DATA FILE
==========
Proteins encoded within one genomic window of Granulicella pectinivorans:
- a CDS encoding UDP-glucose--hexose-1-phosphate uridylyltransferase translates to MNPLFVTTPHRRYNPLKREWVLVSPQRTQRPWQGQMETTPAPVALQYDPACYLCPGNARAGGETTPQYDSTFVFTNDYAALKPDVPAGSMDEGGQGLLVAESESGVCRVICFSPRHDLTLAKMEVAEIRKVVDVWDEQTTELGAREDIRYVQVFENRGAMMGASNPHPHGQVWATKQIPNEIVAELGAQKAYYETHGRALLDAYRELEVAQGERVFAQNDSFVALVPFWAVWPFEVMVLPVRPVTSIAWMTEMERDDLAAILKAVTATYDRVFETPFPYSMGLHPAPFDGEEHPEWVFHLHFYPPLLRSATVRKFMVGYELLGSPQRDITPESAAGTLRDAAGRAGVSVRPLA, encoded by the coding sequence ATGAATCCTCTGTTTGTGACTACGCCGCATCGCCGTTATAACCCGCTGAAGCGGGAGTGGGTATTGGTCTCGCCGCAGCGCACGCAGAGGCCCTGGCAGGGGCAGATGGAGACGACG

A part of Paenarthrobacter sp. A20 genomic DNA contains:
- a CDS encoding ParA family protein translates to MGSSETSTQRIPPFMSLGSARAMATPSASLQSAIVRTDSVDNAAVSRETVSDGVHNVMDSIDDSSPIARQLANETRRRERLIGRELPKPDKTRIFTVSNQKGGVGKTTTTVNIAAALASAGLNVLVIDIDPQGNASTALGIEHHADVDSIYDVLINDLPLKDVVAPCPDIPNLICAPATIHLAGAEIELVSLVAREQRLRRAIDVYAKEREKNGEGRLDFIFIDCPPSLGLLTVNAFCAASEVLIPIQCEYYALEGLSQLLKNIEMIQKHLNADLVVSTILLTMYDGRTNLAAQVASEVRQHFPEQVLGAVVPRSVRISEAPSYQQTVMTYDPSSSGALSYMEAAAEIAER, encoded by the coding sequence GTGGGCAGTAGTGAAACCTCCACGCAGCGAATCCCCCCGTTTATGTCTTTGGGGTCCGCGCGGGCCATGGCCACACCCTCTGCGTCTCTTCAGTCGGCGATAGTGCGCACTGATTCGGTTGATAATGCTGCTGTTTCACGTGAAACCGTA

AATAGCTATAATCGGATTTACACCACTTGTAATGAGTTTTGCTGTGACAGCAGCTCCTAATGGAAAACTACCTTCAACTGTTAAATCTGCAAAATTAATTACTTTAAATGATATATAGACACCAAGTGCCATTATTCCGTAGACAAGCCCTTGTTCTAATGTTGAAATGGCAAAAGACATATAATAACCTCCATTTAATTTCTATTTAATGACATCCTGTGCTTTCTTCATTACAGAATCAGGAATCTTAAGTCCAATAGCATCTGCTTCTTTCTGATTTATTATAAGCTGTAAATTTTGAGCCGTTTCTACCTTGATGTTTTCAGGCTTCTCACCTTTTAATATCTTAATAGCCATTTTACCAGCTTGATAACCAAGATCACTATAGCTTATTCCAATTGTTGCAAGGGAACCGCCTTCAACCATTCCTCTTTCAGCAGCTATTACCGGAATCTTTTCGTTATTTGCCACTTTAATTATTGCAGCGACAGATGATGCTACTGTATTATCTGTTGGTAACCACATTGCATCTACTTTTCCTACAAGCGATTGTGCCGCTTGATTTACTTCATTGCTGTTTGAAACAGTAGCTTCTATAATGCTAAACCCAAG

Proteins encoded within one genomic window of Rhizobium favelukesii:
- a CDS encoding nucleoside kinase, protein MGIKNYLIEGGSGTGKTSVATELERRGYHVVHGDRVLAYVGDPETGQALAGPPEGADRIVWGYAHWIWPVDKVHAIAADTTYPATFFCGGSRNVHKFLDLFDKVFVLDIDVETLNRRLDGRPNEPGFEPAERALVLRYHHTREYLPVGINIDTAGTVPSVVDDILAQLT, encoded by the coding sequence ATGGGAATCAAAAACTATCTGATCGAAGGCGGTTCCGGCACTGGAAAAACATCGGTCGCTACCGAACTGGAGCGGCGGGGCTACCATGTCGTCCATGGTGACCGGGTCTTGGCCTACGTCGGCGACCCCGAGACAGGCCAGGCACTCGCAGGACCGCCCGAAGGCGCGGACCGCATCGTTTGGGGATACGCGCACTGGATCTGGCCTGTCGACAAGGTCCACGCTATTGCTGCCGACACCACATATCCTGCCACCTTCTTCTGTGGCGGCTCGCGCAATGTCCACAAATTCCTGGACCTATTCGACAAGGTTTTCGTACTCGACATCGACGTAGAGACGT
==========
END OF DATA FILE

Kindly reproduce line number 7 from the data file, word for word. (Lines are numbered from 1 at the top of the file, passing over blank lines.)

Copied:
- a CDS encoding nucleoside kinase, protein MGIKNYLIEGGSGTGKTSVATELERRGYHVVHGDRVLAYVGDPETGQALAGPPEGADRIVWGYAHWIWPVDKVHAIAADTTYPATFFCGGSRNVHKFLDLFDKVFVLDIDVETLNRRLDGRPNEPGFEPAERALVLRYHHTREYLPVGINIDTAGTVPSVVDDILAQLT, encoded by the coding sequence ATGGGAATCAAAAACTATCTGATCGAAGGCGGTTCCGGCACTGGAAAAACATCGGTCGCTACCGAACTGGAGCGGCGGGGCTACCATGTCGTCCATGGTGACCGGGTCTTGGCCTACGTCGGCGACCCCGAGACAGGCCAGGCACTCGCAGGACCGCCCGAAGGCGCGGACCGCATCGTTTGGGGATACGCGCACTGGATCTGGCCTGTCGACAAGGTCCACGCTATTGCTGCCGACACCACATATCCTGCCACCTTCTTCTGTGGCGGCTCGCGCAATGTCCACAAATTCCTGGACCTATTCGACAAGGTTTTCGTACTCGACATCGACGTAGAGACGT